The Conversation, Habit and Loyalty
There’s an interesting video over at Nieman Journalism Lab in which Bill Wasik, author of “And Then There’s This,” talks with Zachary M. Seward about Politico. (Extra credit to Nieman for kindly posting the transcript. I think it would have been easier to read if the “you knows” and false starts had been cleaned up and the editing noted, but that’s another issue and another post.)
Wasik is concerned about newspapers’ use of data about which stories get read, and how that will drive what gets covered and written. He’s troubled to think that Politico’s news philosophy (as expressed in a now-famous memo by Mike Allen) is centered on producing stories meant to spread virally, since many political stories that spread that way are ammo in political flame wars.
It’s an interesting debate, but what really grabbed me was something a bit off Wasik’s main point: His doubts about the now-commonplace commandment (I’ve handed it down a time or two myself) that news stories be the basis of a conversation with readers.
Wasik calls the idea of a conversation “this great big euphemism in journalism right now, where what we’re supposed to be doing online with the readers is creating, you know, engaging them in conversation over social media. And if a story gets emailed around a lot and read a lot and blogged about a lot and commented a lot, then that means we have somehow, you know, tapped into this sort of touchy-feely idea of conversation. To a certain extent, it’s a whitewashing of the age-old thing of give people what they want to read.”
Twenty years ago, Wasik says, certain newspaper editors would have protested being told to run stories that make people buy papers, then adds that “today if you say to the same people, well, your job is to engage the readers in conversation over social media, well then, you know, you’re the VP of online development.”
It’s a good line and a good point — and it got me thinking about what newspapers should really be after in approaching readers, and why we’ve sometimes reduced that to the idea of a conversation. Because conversations aren’t really what we’re looking for. Rather, conversations are one way to measure how successful we’ve been in attaining what we actually need.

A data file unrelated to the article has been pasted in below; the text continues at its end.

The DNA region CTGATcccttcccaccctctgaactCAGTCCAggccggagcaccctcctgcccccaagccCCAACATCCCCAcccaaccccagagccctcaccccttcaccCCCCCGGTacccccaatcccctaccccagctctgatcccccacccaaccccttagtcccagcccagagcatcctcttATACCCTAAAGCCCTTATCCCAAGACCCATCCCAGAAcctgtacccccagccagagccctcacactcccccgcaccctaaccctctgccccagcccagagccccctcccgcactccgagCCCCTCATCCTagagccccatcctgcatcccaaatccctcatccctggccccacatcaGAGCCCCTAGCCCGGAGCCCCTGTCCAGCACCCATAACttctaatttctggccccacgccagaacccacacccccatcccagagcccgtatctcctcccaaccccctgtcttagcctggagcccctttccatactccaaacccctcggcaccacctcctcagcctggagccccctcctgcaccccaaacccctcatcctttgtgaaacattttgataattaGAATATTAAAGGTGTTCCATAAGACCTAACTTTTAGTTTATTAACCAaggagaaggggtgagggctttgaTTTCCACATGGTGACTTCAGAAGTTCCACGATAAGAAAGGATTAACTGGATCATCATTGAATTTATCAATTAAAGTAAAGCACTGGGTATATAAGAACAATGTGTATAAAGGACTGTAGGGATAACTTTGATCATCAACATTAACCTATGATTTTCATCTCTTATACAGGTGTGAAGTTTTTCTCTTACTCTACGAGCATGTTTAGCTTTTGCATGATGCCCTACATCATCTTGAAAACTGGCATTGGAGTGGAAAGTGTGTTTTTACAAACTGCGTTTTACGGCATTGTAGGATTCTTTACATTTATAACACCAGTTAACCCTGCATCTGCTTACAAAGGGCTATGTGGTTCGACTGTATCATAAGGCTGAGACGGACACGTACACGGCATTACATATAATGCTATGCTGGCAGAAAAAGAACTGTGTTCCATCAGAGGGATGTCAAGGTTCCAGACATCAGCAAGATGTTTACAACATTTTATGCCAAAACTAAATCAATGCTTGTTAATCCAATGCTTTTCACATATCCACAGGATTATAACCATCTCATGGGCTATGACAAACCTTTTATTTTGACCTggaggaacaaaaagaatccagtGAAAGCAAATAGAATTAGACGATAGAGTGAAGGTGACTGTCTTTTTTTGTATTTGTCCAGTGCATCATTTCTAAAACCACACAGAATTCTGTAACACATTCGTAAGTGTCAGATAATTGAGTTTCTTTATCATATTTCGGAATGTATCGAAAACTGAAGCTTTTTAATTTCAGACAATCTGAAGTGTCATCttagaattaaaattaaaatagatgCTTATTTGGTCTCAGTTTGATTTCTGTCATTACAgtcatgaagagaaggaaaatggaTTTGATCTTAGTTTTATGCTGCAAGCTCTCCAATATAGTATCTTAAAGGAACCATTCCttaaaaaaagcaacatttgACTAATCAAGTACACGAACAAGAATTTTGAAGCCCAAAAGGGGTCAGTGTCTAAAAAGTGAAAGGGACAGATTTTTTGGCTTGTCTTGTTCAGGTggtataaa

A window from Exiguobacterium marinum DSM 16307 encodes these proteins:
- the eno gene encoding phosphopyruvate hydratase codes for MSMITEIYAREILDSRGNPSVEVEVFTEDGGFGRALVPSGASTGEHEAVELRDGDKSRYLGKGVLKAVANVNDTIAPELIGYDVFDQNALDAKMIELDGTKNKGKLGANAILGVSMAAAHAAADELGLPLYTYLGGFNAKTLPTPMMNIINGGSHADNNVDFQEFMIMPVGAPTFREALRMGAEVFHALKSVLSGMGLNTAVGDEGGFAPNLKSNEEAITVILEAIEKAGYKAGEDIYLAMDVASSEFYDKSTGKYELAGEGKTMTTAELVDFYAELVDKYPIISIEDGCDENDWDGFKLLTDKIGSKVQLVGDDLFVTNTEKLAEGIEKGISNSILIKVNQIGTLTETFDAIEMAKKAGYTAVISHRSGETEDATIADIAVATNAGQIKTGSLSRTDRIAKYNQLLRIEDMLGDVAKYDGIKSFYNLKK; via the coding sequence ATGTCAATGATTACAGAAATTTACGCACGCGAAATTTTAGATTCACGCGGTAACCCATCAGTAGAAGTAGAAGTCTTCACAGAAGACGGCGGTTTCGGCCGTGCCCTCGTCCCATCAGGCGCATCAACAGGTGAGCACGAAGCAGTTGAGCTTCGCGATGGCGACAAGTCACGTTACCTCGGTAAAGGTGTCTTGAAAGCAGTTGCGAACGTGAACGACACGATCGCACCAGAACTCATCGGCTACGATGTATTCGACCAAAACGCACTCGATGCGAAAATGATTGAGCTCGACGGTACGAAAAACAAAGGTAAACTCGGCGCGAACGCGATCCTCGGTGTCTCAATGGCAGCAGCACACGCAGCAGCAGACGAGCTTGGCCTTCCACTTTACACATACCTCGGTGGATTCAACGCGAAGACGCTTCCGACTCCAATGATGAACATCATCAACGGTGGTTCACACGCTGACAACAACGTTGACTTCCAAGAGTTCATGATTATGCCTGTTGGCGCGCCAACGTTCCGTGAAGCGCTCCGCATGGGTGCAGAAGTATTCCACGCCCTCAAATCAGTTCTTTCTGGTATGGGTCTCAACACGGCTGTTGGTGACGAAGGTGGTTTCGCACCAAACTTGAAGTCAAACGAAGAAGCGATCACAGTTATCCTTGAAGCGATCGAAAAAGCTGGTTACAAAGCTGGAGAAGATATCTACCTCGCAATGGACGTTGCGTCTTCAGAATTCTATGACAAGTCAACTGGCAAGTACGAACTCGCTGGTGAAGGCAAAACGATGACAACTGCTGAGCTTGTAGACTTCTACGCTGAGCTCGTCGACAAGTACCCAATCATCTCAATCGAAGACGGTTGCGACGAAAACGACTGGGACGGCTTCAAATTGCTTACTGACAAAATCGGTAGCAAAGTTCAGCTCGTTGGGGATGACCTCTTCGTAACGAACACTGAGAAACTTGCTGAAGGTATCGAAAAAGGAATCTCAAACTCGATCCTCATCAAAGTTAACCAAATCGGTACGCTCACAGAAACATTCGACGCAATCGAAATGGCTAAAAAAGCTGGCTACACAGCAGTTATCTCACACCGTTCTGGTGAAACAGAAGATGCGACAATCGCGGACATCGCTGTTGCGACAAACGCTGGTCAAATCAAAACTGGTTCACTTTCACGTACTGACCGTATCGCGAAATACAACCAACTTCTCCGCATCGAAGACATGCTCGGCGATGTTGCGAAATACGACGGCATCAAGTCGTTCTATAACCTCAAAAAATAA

What newspapers really need isn’t conversation but engagement — or, to be less buzzwordy, loyalty and habit. We want to be a daily or even an hourly destination for readers. Readers who make your paper a habit are more likely to explore, clicking around and trying new features. Readers who make your paper a habit are more likely to click on an ad, or pay for a subscription if you try that route. And yes, readers who make your paper a habit are more likely to be drawn into conversations and connections with other readers and sometimes with writers themselves.
Loyalty and habit run counter to the “drive-by” readership that’s an unfortunate side effect of the link economy, and which has led publishers to waste precious time grousing about Google and aggregators and bloggers, oh my. As I’ve written before, turning drive-by readers into loyal, habitual readers is the key to rebuilding readership and finding an online business model that can be basis for moving forward.
Conversations are a part of that, but far from the only part — they’re simply one indication of loyalty and habit. I read Slate every day, but I’ve never left a comment there. (I have passed on or posted links via my Facebook page, but pretty rarely.) Slate is a habit for me because I’ve learned that every day I’ll find three or four things I want to read. They’ve won my loyalty, but engaging me in conversation was a small part of that process.
So why all this talk of the conversation? I think it’s because one of the biggest Web-driven cultural changes for journalists has been the need to come down the mountain from which we once made pronouncements and engage with readers lower on the slopes, where they’re commenting and sharing and publishing away on their own blogs and Facebook pages. That’s a huge change, and one news organizations have focused on because it’s so different than what’s come before, and because it’s something journalists can do themselves. If you’re a columnist, good luck changing your site’s navigation and design to better capture drive-by readers following a Digg link to a single column of yours. But, hey, you can respond to comments.
Awareness within news organizations of the need for “conversation” is a good thing, and the conversation is indeed a piece of the puzzle. But it’s only a piece, and it would be unfortunate to focus on it so avidly that the puzzle goes unsolved.
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